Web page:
University of Missouri

Which Mizzou wideout helped make Kelly Bryant look so good in Saturday’s spring game?

Coach Barry Odom sees positives in Mizzou’s spring football practices

Missouri coach Barry Odom talks about the Tigers’ spring football practices
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Missouri coach Barry Odom talks about the Tigers’ spring football practices

Kelly Bryant’s Faurot Field debut did little to manage the hype train surrounding Missouri’s new starting quarterback.

Bryant, a graduate transfer from Clemson, completed 12 of 17 passes for 150 yards to help his Black team defeat the Gold 21-3 in Missouri’s spring game on Saturday.

While his performance mainly came against the third-string defense, Bryant completed his first eight passes and played a little favoritism with wideout Jonathan Nance, a fellow graduate transfer from Arkansas.

Nance caught three passes for 48 yards and made MU’s offense look experienced, especially for a unit that is replacing former quarterback Drew Lock and wideout Emanuel Hall. Both Hall and Lock could go in the first three rounds of the NFL Draft, which starts April 25.

“I think the veteran piece helps,” said Derek Dooley, MU’s offensive coordinator, on Nance and Bryant. “I wouldn’t say they have a rapport. They’re developing a rapport. You can tell both of them have been out there in big games. Nance made plays every scrimmage we were in.”

Bryant and Nance took their official visit together on Oct. 27 for MU’s game against Kentucky, which resulted in a last-second loss, but the duo immediately clicked. While Bryant was the hottest quarterback on the market, Nance was under the radar and only got on the Tigers’ radar because of his high school teammate, MU wideout Richaud Floyd.

Floyd told MU tight ends coach A.J. Ofodile, who was coaching receivers last season, about Nance, and Mizzou immediately got on his radar. Floyd hosted both players on the visit and discovered after the game that the two had decided to be a package deal and attend Missouri together.

“He’s a funny, goofy guy,” Nance said of Bryant. “I’m a people person, too. We clicked together as soon as we met.”

“I didn’t know him at all,” Bryant told The Star about Nance. “He was one of the first guys to hit me up. Came here together for the first time here on our visit, and it seemed like we already knew each other. We took advantage of the rule and just wanted to take advantage of this last year that we have.”

It appears they’re already doing so.

In his third series on Saturday, Bryant opened the drive by finding Nance for a 25-yard strike down the sideline on a back-shoulder fade. The two connected on the next play for a 15-yard gain over the middle. While Saturday’s competition level wasn’t that of a conference game, the showing was impressive given MU was without starters Albert Okwuegbunam and Jonathon Johnson, who both sat out due to injury.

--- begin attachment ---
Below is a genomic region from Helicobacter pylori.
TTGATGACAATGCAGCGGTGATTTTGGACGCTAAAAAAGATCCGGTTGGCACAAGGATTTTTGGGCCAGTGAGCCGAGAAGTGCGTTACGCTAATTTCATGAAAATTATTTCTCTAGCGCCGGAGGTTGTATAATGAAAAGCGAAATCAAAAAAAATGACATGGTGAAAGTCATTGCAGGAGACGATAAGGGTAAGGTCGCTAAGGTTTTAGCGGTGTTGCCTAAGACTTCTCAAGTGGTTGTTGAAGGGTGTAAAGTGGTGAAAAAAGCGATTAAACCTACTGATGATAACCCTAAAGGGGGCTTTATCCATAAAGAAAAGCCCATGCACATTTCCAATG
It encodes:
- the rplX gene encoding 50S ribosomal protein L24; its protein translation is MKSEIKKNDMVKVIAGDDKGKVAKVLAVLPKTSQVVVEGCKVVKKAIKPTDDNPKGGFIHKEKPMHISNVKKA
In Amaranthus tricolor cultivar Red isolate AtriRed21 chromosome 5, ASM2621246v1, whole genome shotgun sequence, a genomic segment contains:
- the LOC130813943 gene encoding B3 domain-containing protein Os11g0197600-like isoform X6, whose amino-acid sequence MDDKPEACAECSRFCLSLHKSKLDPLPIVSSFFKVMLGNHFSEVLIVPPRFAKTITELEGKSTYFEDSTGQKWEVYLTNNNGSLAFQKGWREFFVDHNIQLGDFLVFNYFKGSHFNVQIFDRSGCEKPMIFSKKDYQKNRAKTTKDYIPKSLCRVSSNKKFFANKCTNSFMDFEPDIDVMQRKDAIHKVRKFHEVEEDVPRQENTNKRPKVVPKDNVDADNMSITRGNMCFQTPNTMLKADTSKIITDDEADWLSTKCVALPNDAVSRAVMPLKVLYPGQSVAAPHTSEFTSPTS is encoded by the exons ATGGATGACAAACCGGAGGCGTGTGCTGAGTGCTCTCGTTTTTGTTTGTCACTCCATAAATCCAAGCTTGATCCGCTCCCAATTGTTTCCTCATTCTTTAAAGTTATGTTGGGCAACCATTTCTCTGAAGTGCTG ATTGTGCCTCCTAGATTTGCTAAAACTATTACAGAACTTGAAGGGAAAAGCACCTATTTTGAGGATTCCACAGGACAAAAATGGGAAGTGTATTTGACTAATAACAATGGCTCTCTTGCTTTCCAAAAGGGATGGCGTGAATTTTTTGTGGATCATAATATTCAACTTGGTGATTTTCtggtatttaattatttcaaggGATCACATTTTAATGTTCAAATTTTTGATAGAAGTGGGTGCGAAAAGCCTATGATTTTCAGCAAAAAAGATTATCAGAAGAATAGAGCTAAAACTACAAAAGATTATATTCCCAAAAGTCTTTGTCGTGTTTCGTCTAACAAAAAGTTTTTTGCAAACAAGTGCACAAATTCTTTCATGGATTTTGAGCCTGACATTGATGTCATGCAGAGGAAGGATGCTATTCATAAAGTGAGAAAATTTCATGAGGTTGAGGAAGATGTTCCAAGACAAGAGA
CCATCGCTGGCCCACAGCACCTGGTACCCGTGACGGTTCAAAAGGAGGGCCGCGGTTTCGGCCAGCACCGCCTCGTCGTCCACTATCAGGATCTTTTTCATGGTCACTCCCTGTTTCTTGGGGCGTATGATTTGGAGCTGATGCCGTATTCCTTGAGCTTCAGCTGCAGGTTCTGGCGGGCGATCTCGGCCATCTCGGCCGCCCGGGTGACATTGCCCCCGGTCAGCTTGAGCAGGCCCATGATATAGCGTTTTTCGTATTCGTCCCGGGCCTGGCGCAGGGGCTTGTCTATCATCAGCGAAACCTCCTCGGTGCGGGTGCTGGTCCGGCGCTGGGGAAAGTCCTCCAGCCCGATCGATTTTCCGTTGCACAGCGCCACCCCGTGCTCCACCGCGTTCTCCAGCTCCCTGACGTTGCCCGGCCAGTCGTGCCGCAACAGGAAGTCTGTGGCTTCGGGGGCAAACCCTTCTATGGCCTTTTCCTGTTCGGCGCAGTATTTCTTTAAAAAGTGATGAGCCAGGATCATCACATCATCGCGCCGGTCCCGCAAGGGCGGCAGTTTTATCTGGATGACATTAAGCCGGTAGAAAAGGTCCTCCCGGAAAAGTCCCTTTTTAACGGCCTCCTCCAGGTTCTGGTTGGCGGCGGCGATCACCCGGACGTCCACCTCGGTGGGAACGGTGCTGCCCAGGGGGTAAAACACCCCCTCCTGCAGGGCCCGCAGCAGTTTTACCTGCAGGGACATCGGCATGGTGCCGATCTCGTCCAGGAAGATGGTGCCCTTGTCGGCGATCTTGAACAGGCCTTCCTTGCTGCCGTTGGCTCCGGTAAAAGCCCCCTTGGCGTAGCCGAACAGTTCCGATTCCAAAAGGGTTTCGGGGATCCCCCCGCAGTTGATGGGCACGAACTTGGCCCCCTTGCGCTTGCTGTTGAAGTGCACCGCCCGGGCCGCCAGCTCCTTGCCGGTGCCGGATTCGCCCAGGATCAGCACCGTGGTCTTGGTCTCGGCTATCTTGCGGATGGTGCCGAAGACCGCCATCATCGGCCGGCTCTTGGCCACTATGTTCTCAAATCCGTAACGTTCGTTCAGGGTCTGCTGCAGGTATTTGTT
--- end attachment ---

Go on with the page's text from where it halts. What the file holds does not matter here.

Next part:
Nance originally committed to Missouri with the thought that he’d be playing under Ofodile, but has enjoyed being paired with wideouts coach Garrick McGee, who was an offensive analyst on MU’s staff in 2018. Ofodile said Nance was one of his favorite athletes to recruit, because his experience made him come off as a professional athlete instead of a high school recruit.

“If you didn’t know him, you’d think he’s a serious, quiet kid, but he’s really fun, comedian,” McGee said of Nance. “But he’s been around now. He’s on his third program, really fourth, so he understands the urgency of what we want to accomplish. I’m really glad we got him.”

Floyd and Nance first met in elementary school, when they played against one another in youth football before becoming teammates in middle school and later at Gulfport High School in Mississippi. At Gulfport, Floyd said Nance was always a play-maker, but wasn’t as outspoken as he is now.

With Nance needed to replace both the production and leadership left by Hall and fellow senior Nate Brown, he knows he has to make a quick impact, given he only has one year at MU.

“I just try to make sure I’m doing everything right so the younger guys below me know how to handle business,” Nance said.

On Saturday, he provided a good example for that.

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Alex Schiffer has been covering the Missouri Tigers for The Star since October 2017. He came in second place for magazine-length feature writing by the U.S. Basketball Writer’s Association in 2018 and graduated from Mizzou in 2017.
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